The Trump/Pence Regime on Civil Liberties

Poster Two in a series of seven posters

Updated August 16, 2017 | Revolution Newspaper |



The Trump/Pence government has been step by step criminalizing dissent and bludgeoning the truth with worse to come. Stripping away basic rights and the rule of law is at the core of fascism.

The Trump/Pence Regime
on Civil Liberties:

What they have done

  • Over 200 protesters arrested at Trump’s inauguration were charged with multiple felonies, including federal riot charges, and 211 defendants face up to 75 years in prison.
  • U.S. agents now search cell phones and other electronic devices of people traveling internationally at a rate four times higher than in 2015. Department of Homeland Security head John Kelly says foreign visitors to the U.S. should be required to give up their online passwords and submit to social media searches to enter the U.S.
  • Trump has systematically accused the mainstream press of “fake news” and being an “enemy of the people”; refuses to hold regular press briefings; attacks and threatens individual reporters and news outlets, and has tweeted a video of himself beating up a CNN reporter. 
  • Trump and his spokespeople have attacked artistic expression—ranging from comedians to a staging of Julius Caesar by NYC’s Shakespeare in the Park featuring a Trump-like title character.

What they said they will do 

  • After Edward Snowden, a government security contractor turned whistle-blower, revealed the vast spying on people’s communication being carried out by the U.S., Trump and Pompeo, now the head of the CIA, called for Snowden’s execution.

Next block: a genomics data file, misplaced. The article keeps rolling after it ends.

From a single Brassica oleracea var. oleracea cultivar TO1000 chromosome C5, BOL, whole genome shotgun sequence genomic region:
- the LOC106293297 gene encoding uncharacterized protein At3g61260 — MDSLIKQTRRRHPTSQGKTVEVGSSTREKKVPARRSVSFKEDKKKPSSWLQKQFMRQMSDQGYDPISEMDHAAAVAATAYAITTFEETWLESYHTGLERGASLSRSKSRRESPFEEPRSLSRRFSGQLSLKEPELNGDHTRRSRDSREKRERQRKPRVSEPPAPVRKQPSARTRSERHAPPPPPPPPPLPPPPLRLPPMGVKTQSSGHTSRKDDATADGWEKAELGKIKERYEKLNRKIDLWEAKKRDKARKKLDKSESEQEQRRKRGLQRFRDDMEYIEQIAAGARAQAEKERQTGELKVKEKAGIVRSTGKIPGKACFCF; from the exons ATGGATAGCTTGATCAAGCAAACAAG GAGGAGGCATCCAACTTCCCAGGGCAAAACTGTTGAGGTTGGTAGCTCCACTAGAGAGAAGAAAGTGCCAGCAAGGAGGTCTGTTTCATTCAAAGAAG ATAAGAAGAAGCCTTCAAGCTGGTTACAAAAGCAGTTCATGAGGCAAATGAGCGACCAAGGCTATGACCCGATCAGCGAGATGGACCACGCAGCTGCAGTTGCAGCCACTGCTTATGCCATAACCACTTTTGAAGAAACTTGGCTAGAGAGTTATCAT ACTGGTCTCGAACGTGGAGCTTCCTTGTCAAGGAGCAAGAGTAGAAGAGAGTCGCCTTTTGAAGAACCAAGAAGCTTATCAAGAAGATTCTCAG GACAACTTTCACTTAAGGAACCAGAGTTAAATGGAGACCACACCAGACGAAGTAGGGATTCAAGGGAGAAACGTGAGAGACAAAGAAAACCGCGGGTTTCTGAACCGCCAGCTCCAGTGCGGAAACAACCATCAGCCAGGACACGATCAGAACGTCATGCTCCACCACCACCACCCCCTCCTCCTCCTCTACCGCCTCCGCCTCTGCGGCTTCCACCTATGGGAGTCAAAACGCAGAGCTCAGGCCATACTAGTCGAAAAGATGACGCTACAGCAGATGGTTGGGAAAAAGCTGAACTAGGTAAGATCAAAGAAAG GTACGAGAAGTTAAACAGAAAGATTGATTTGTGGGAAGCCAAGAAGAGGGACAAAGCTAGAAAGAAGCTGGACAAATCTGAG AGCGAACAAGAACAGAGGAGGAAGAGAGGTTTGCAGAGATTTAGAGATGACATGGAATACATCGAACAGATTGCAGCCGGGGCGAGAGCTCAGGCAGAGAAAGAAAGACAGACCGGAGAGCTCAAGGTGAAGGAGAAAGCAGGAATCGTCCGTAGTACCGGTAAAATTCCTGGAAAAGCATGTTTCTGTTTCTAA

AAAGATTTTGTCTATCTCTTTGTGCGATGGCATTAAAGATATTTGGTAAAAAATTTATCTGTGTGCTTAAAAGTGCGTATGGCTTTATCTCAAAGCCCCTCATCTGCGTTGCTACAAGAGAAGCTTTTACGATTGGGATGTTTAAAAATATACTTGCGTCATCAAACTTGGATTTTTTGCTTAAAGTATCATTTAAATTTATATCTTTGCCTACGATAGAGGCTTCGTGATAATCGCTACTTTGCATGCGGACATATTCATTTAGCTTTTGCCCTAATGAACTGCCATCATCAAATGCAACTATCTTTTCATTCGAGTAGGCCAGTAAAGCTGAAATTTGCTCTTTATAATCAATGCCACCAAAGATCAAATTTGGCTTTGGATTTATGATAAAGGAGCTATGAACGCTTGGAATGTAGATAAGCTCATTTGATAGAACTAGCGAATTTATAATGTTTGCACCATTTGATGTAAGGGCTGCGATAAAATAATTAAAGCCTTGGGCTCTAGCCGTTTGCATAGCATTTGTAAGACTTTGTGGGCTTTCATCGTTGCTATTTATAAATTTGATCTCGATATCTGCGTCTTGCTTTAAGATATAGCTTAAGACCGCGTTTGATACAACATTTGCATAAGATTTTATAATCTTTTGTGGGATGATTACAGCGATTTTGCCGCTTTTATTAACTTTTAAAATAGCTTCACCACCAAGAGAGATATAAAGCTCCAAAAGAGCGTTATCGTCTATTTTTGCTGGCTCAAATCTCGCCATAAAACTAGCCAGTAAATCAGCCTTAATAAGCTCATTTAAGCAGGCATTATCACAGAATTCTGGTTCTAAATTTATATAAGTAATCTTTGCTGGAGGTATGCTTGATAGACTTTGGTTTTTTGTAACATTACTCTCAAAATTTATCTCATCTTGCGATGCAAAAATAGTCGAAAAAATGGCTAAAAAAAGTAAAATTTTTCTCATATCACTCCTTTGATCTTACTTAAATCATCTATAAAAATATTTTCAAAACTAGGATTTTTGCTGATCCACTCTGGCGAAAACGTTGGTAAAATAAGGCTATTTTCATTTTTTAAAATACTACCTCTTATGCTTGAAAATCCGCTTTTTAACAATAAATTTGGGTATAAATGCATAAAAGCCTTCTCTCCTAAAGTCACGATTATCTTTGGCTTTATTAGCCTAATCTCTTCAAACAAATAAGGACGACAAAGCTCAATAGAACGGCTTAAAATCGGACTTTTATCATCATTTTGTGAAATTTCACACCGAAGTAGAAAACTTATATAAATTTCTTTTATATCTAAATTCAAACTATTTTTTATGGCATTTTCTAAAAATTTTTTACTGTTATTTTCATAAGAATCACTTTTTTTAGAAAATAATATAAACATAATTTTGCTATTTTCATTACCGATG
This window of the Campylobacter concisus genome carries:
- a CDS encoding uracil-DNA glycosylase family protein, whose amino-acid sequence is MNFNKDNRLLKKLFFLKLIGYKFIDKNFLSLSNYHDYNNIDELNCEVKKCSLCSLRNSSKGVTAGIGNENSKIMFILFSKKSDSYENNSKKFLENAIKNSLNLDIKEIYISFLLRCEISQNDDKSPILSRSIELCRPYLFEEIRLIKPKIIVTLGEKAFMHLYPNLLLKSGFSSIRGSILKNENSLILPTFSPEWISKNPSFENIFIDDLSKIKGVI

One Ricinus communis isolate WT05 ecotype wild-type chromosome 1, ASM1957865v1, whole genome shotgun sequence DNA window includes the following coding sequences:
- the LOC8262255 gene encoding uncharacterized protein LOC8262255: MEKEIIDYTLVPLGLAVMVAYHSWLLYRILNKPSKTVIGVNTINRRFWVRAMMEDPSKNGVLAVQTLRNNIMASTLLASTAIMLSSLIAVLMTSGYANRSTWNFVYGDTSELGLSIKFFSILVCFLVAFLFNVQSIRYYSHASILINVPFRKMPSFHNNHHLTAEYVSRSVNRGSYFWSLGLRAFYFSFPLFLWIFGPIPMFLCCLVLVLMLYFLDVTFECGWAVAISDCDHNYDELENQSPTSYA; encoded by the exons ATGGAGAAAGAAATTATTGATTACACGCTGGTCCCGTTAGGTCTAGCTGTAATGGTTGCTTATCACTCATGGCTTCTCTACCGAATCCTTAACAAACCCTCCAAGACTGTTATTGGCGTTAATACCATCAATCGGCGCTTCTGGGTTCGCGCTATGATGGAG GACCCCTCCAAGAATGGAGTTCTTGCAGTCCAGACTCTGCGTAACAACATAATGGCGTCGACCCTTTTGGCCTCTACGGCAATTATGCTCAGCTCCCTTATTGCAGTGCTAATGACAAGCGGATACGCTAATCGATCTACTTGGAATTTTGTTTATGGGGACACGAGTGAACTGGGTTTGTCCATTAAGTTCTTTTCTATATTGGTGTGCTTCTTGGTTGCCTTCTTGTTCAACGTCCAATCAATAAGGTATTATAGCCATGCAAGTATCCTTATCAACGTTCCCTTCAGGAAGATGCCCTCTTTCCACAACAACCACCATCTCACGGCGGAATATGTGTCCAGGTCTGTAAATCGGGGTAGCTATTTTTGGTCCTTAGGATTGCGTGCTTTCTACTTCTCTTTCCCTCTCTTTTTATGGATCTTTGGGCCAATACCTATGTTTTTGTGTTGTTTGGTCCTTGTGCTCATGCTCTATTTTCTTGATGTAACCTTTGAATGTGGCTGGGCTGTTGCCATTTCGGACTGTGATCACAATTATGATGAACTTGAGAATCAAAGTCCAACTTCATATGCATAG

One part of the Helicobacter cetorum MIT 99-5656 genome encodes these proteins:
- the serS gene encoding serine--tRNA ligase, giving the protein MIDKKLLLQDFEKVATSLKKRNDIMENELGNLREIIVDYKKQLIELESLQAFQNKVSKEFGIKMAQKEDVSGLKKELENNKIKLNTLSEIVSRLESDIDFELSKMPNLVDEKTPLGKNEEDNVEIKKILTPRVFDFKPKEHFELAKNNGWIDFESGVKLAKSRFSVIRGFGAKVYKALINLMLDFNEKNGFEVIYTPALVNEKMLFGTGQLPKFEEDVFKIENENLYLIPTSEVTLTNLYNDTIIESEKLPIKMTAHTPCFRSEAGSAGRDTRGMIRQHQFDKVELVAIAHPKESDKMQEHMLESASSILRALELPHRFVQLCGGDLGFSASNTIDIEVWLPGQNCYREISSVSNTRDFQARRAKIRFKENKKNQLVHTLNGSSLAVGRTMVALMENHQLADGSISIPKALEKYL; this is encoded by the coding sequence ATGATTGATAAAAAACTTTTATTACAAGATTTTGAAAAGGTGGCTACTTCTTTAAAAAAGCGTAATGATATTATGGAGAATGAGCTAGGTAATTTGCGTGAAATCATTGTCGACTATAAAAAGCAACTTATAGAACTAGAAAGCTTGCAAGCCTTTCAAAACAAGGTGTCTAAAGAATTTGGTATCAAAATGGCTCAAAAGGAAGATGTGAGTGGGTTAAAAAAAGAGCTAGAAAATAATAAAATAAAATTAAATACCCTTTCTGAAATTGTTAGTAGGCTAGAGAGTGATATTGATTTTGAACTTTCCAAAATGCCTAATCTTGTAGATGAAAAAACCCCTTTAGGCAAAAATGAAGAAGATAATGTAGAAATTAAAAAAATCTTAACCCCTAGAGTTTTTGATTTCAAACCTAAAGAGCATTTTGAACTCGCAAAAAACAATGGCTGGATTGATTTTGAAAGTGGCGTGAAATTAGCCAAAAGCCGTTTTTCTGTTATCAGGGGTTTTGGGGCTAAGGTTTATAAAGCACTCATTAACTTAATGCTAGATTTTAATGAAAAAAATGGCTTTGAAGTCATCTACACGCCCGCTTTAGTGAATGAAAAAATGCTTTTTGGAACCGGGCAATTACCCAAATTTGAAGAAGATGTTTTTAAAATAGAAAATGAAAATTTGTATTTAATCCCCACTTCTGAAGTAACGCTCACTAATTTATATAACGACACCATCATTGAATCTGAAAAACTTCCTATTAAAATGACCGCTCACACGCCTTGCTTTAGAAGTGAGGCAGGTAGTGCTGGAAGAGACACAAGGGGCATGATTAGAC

• Trump has publicly stated he wants to expand the government’s surveillance apparatus, including restoring parts of the Patriot Act that have been amended. While still a senator, Jeff Sessions helped derail a Senate bill that would have required law enforcement to get a warrant before accessing stored electronic communications like emails.
  • The Trump/Pence regime has discussed rewriting libel laws to allow suits against those who criticize government officials or leak unflattering information. After the New York Times published parts of Trump’s tax returns in December 2016, Corey Lewandowski, former Trump campaign manager, said the Times’ executive editor “should be in jail.”
  • Trump reportedly told James Comey before firing him as FBI director that journalists should be jailed for publishing classified information. 
  • Attorney General Sessions has a long history of opposing or trying to weaken a federal “shield law” to protect the right of journalists to refuse to disclose their sources.
  • TSA proposed requiring airline travelers to take all books out of carry-on luggage for agents to inspect.

What they have unleashed nationally

  • Trump supporters are systematically attacking academic freedom. They have targeted progressive professors with online threats and terror, and fascist goons have gone to campuses to spread hate and attack students and professors.